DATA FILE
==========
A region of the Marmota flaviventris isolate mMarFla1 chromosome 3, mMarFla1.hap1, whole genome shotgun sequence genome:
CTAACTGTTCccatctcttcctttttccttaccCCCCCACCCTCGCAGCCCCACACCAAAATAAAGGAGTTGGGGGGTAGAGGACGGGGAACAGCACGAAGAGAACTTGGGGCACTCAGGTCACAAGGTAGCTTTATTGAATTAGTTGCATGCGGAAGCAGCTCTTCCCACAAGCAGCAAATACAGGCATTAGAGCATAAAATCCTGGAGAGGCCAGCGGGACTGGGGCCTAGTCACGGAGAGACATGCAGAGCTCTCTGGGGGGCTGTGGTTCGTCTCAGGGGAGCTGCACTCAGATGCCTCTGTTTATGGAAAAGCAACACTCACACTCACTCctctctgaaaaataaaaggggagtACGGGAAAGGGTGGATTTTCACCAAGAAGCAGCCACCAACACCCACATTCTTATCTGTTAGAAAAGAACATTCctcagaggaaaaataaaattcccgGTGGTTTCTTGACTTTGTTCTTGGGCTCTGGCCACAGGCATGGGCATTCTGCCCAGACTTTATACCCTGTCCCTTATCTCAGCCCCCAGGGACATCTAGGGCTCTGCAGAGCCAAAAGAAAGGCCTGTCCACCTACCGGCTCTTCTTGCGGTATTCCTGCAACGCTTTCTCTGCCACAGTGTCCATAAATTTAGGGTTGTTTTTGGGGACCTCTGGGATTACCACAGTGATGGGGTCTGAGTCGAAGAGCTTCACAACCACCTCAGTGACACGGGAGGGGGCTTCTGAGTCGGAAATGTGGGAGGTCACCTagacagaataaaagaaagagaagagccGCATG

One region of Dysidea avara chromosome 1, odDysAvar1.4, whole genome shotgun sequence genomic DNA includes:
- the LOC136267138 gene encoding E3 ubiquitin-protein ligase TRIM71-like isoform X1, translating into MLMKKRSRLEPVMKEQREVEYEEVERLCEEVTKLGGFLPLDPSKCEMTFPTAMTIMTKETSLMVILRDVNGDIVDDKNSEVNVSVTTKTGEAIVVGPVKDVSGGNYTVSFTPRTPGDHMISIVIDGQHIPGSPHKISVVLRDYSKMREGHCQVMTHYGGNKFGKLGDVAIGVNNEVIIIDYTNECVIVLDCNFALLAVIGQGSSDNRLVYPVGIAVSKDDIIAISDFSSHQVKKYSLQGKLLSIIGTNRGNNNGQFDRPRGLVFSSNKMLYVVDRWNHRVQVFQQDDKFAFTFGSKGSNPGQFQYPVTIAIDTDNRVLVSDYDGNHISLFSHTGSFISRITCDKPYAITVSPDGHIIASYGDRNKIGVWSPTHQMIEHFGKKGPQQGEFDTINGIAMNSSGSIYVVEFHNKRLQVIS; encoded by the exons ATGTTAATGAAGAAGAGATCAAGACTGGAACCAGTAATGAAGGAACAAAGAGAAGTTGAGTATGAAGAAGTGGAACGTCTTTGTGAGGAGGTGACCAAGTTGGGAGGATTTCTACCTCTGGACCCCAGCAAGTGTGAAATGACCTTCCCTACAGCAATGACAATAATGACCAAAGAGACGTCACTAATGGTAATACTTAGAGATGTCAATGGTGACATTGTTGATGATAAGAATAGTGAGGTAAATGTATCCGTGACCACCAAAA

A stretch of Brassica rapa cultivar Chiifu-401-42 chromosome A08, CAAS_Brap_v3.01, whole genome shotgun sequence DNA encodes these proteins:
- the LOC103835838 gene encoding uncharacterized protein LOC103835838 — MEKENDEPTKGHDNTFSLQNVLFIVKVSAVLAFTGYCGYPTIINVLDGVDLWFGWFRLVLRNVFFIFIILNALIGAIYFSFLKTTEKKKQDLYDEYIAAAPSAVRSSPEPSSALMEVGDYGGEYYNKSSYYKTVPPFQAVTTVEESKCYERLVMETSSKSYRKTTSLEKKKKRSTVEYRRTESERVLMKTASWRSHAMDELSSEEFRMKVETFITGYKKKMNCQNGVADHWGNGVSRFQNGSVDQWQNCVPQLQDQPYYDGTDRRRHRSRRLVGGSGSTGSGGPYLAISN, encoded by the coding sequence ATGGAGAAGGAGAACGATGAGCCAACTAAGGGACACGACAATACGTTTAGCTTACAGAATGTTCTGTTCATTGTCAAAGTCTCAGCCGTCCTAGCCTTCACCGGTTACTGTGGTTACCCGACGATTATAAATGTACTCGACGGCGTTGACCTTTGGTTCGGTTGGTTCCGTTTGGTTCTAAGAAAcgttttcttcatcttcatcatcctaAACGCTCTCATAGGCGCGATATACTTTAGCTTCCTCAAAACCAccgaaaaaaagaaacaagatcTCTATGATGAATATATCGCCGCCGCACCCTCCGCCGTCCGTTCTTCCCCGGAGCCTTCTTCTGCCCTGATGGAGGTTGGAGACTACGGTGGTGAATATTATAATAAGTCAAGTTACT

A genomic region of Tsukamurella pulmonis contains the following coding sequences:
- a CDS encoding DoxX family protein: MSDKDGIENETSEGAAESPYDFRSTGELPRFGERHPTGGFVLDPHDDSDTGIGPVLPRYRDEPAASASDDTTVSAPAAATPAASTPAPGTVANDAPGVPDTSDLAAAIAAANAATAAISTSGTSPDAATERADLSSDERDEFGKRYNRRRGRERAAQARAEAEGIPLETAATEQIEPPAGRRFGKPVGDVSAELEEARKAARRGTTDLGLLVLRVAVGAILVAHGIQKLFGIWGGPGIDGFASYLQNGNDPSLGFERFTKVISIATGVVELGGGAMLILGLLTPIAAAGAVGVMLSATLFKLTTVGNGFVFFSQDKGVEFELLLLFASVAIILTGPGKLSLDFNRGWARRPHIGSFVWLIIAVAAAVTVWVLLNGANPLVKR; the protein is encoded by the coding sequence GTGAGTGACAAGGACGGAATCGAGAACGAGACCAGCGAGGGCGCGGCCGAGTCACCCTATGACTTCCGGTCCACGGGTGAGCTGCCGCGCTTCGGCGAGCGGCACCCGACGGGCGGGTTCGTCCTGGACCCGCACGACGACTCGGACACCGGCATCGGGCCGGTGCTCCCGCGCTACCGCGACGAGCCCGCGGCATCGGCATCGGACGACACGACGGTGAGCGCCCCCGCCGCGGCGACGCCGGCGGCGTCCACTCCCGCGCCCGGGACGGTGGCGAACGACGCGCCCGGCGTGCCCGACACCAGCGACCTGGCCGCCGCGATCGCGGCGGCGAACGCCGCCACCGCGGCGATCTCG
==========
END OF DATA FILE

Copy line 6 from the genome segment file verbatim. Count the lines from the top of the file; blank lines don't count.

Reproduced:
- the LOC103835838 gene encoding uncharacterized protein LOC103835838 — MEKENDEPTKGHDNTFSLQNVLFIVKVSAVLAFTGYCGYPTIINVLDGVDLWFGWFRLVLRNVFFIFIILNALIGAIYFSFLKTTEKKKQDLYDEYIAAAPSAVRSSPEPSSALMEVGDYGGEYYNKSSYYKTVPPFQAVTTVEESKCYERLVMETSSKSYRKTTSLEKKKKRSTVEYRRTESERVLMKTASWRSHAMDELSSEEFRMKVETFITGYKKKMNCQNGVADHWGNGVSRFQNGSVDQWQNCVPQLQDQPYYDGTDRRRHRSRRLVGGSGSTGSGGPYLAISN, encoded by the coding sequence ATGGAGAAGGAGAACGATGAGCCAACTAAGGGACACGACAATACGTTTAGCTTACAGAATGTTCTGTTCATTGTCAAAGTCTCAGCCGTCCTAGCCTTCACCGGTTACTGTGGTTACCCGACGATTATAAATGTACTCGACGGCGTTGACCTTTGGTTCGGTTGGTTCCGTTTGGTTCTAAGAAAcgttttcttcatcttcatcatcctaAACGCTCTCATAGGCGCGATATACTTTAGCTTCCTCAAAACCAccgaaaaaaagaaacaagatcTCTATGATGAATATATCGCCGCCGCACCCTCCGCCGTCCGTTCTTCCCCGGAGCCTTCTTCTGCCCTGATGGAGGTTGGAGACTACGGTGGTGAATATTATAATAAGTCAAGTTACT